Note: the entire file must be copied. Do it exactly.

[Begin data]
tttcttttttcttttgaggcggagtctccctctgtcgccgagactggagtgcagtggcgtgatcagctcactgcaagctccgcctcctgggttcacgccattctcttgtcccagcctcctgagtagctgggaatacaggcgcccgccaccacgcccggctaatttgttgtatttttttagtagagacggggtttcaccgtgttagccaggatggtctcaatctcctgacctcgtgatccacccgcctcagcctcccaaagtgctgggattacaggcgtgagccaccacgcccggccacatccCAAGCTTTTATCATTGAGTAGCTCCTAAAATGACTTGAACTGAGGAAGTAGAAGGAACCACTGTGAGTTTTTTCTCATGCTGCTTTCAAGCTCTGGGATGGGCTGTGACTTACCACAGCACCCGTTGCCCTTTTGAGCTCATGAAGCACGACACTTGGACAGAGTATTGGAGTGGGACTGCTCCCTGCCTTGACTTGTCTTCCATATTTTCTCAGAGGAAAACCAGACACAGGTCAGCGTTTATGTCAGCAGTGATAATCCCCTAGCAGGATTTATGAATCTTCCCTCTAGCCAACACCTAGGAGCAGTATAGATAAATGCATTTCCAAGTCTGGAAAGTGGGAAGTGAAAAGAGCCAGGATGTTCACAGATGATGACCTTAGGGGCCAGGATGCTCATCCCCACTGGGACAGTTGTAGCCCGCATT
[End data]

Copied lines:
tttcttttttcttttgaggcggagtctccctctgtcgccgagactggagtgcagtggcgtgatcagctcactgcaagctccgcctcctgggttcacgccattctcttgtcccagcctcctgagtagctgggaatacaggcgcccgccaccacgcccggctaatttgttgtatttttttagtagagacggggtttcaccgtgttagccaggatggtctcaatctcctgacctcgtgatccacccgcctcagcctcccaaagtgctgggattacaggcgtgagccaccacgcccggccacatccCAAGCTTTTATCATTGAGTAGCTCCTAAAATGACTTGAACTGAGGAAGTAGAAGGAACCACTGTGAGTTTTTTCTCATGCTGCTTTCAAGCTCTGGGATGGGCTGTGACTTACCACAGCACCCGTTGCCCTTTTGAGCTCATGAAGCACGACACTTGGACAGAGTATTGGAGTGGGACTGCTCCCTGCCTTGACTTGTCTTCCATATTTTCTCAGAGGAAAACCAGACACAGGTCAGCGTTTATGTCAGCAGTGATAATCCCCTAGCAGGATTTATGAATCTTCCCTCTAGCCAACACCTAGGAGCAGTATAGATAAATGCATTTCCAAGTCTGGAAAGTGGGAAGTGAAAAGAGCCAGGATGTTCACAGATGATGACCTTAGGGGCCAGGATGCTCATCCCCACTGGGACAGTTGTAGCCCGCATT